Quantitative real-time PCR (qRT-PCR) validation

To verify the reliability and accuracy of the RNA-seq data, six genes were selected for validation by qRT-PCR. Total RNA was extracted from the control and cold groups of the two genotypes using TRIzol® Reagent (Tiangen Biotech, Beijing, China) according to the manufacturerʼs instructions. cDNA was synthesized using the PrimeScript™ 1 st Strand cDNA Synthesis Kit (Solarbio, Beijing, China) according to the manufacturerʼs instructions. The cDNA was diluted and amplified using a Light Cycl®96 Real-Time PCR system (Roche Life Science, Shanghai, China) and SYBR® Premix Ex TaqTM II kit (Takara Biomedical Technology, Dalian, China) according to the manufacturerʼs instructions. The reaction conditions were 94 °C for 5 min, followed by 40 cycles of 95 °C for 15 s and 60 °C for 1 min. The relative level of gene expression was calculated using the 2-ΔΔct formula [83]. The P.pratensis putative Actin gene was used as an endogenous control [72]. The specific primers (Additional file 7: Table S4) were designed with Primer software (v 6.24, Primer, Quebec City, Canada). qRT-PCR analysis included three independent technical repeats with three biological replicates.

Availability of data and materials

Raw Illumina sequence data were deposited in the National Center for Biotechnology Information (NCBI) and be accessed in the sequence read archive (SRA) database (https://www.ncbi.nlm.nih.gov/sra). The accession number is PRJNA598031 (https://www.ncbi.nlm.nih.gov/bioproject/PRJNA598031), which includes 12 accession items (SRR10800767-SRR10800778). All data generated or analysed during this study are included in this published article and the it supplementary information files.

Abbreviations

PQ:

P.pratensis var. anceps cv. Qinghai

PB:

P.pratensis cv. ‘Baron’

RNA-seq:

RNA sequencing

DEGs:

Differentially expressed genes

KEGG:

Kyoto Encyclopedia of Genes and Genomes

ROS:

Reactive oxygen species

ABA:

Abscisic acid

DREB1:

Dehydration-responsive element-binding protein 1 s

CBFs:

C-repeat binding factors

MAPK:

Mitogen-activated protein kinase

COR:

Cold-responsive

DRE/CRT:

Dehydration-responsive-element/C-repeat

REC:

Relative electrolyte conductivity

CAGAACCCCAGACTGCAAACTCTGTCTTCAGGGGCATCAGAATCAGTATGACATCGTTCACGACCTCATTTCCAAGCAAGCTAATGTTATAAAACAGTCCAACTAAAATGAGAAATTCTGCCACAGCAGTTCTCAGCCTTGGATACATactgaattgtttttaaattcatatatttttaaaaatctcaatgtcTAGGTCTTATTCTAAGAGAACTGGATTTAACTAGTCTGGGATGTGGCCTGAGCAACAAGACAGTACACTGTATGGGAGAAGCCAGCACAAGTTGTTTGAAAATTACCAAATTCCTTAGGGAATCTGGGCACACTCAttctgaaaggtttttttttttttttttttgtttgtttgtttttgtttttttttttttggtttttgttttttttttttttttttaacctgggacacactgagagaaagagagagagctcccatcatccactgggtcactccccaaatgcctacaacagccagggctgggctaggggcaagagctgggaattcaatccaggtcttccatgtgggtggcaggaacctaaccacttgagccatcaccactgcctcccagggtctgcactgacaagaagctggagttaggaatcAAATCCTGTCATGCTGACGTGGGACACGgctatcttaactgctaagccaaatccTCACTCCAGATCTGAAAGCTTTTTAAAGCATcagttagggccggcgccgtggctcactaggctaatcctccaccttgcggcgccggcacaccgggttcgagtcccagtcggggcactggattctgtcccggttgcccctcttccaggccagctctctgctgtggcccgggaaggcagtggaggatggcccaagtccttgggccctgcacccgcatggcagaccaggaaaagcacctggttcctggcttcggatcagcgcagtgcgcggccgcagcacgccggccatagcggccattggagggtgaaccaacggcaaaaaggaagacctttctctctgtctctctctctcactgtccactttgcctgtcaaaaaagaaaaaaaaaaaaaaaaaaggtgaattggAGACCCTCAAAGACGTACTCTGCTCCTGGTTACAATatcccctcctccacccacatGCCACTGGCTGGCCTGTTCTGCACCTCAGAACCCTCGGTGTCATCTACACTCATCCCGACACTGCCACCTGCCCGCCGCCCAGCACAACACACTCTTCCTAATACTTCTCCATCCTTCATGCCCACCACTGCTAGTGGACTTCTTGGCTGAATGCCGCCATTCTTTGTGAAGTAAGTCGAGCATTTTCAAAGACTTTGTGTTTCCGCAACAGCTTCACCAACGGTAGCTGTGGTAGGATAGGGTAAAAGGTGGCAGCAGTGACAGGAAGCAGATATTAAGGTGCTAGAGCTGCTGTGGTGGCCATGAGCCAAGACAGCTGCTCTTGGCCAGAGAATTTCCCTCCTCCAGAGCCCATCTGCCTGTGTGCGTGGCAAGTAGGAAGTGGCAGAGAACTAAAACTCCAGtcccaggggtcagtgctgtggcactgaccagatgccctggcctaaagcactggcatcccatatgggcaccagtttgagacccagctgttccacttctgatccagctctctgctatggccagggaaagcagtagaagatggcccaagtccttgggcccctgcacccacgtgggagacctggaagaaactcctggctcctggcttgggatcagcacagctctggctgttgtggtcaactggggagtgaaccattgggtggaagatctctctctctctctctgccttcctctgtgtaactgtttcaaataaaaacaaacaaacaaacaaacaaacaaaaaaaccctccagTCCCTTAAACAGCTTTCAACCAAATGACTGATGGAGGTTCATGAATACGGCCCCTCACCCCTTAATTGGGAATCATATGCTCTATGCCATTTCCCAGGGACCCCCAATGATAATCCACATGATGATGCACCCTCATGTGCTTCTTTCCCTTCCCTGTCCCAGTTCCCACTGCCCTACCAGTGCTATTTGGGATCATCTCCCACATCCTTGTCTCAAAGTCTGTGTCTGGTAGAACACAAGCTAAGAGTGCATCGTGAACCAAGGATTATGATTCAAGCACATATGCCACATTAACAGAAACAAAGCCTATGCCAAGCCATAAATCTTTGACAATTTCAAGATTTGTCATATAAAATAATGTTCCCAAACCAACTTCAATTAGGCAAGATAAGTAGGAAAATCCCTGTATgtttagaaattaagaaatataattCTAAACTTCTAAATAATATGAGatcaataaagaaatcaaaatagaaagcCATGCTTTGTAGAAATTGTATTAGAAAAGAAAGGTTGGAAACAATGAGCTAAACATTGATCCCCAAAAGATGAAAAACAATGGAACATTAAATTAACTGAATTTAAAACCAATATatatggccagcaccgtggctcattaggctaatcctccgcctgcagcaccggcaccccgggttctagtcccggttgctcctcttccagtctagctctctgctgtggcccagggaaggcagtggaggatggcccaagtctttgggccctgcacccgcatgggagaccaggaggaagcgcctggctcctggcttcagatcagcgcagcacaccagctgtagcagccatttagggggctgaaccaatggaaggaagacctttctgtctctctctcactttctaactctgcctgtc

MDA:

Malondialdehyde

Pro:

Free proline

SS:

Soluble sugar

H2O2 :

Hydrogen peroxide

SOD:

Superoxide dismutase

POD:

Peroxidase

CAT:

Catalase

APX:

Ascorbate peroxidase

RINs:

RNA integrity numbers

NR:

Non-Redundancy Protein

COG:

Cluster of Orthologous Groups of proteins

GO:

Gene Ontology

FPKM:

The fragments per kb per million reads

FDR:

False discovery rate

HPLC:

High-performance liquid chromatography

HK:

Hexokinase

PFK:

Phosphofructokinase

PK:

Pyruvate kinase

SDH:

Succinate dehydrogenase

MDH:

Malate dehydrogenas

IDH:

Isocitrate dehydrogenase

CSY:

Citrate synthase

ACO:

Aconitase

αKGDH:

α-ketoglutarate dehydrogenase

SCoAL:

Succinyl-CoA synthetase

FUM:

Fumarase

ICL:

Isocitrate lyase

qRT-PCR:

Quantitative Real-Time PCR

References

  1. 1.

    Chinnusamy V, Zhu JK, Sunkar R. Gene regulation during cold stress acclimation in plants. Methods Mol Biol. 2010;639:39–55..

    CAS  PubMed  PubMed Central  Google Scholar 

  2. 2.

    Sharma P, Sharma N, Deswal R. The molecular biology of the low-temperature response in plants. Bio Essays. 2005;27:1048–59.

    CAS  Google Scholar 

  3. 3.

    Tao DL, Oquist G, Wingsle G. Active oxygen scavengers during cold acclimation of scots pine seedlings in relation to freezing tolerance. Cryobiology. 1998;37:38–45.

    CAS  PubMed  Google Scholar 

  4. 4.

    Hare PD, Cress WA, Staden JV. Dissecting the roles of osmolyte accumulation during stress. Plant Cell Environ. 1998;21:535–53.

    CAS  Google Scholar 

  5. 5.

    Thomashow MF. Plant cold acclimation: freezing tolerance genes and regulatory mechanisms. Annu Rev Plant Biol. 1999;50:571–99.

    CAS  Google Scholar 

  6. 6.

    Wang X, Zhao Q, Ma C, Zhang Z, Cao H, Kong Y. Global transcriptome profiles of Camellia sinensis during cold acclimation. BMC Genomics. 2013;14:415.

    PubMed  PubMed Central  Google Scholar 

  7. 7.

    Hossain MA, Cho JI, Han M, Ahn CH, Jeon JS, An G, Park PB. The ABRE-binding bZIP transcription factor OsABF2 is a positive regulator of abiotic stress and ABA signaling in rice. J Plant Physiol. 2010;167:1512–20.

    CAS  PubMed  Google Scholar 

  8. 8.

    Zhang Q, Jiang N, Wang GL, Hong Y, Wang Z. Advances in understanding cold sensing and the cold-responsive network in rice. Adv Crop Sci Technol. 2013;1:104.

    Google Scholar 

  9. 9.

    Xie G, Kato H, Sasaki K, Imai R. A cold-induced thioredoxin h of rice, OsTrx23, negatively regulates kinase activities of OsMPK3 and OsMPK6 in vitro. FEBS Lett. 2009;583:2734–8.

    CAS  PubMed  Google Scholar 

  10. 10.

    Sah SK, Reddy KR, Li J. Abscisic acid and abiotic stress tolerance in crop plants. Front Plant Sci. 2016;7:571.

    PubMed  PubMed Central  Google Scholar 

  11. 11.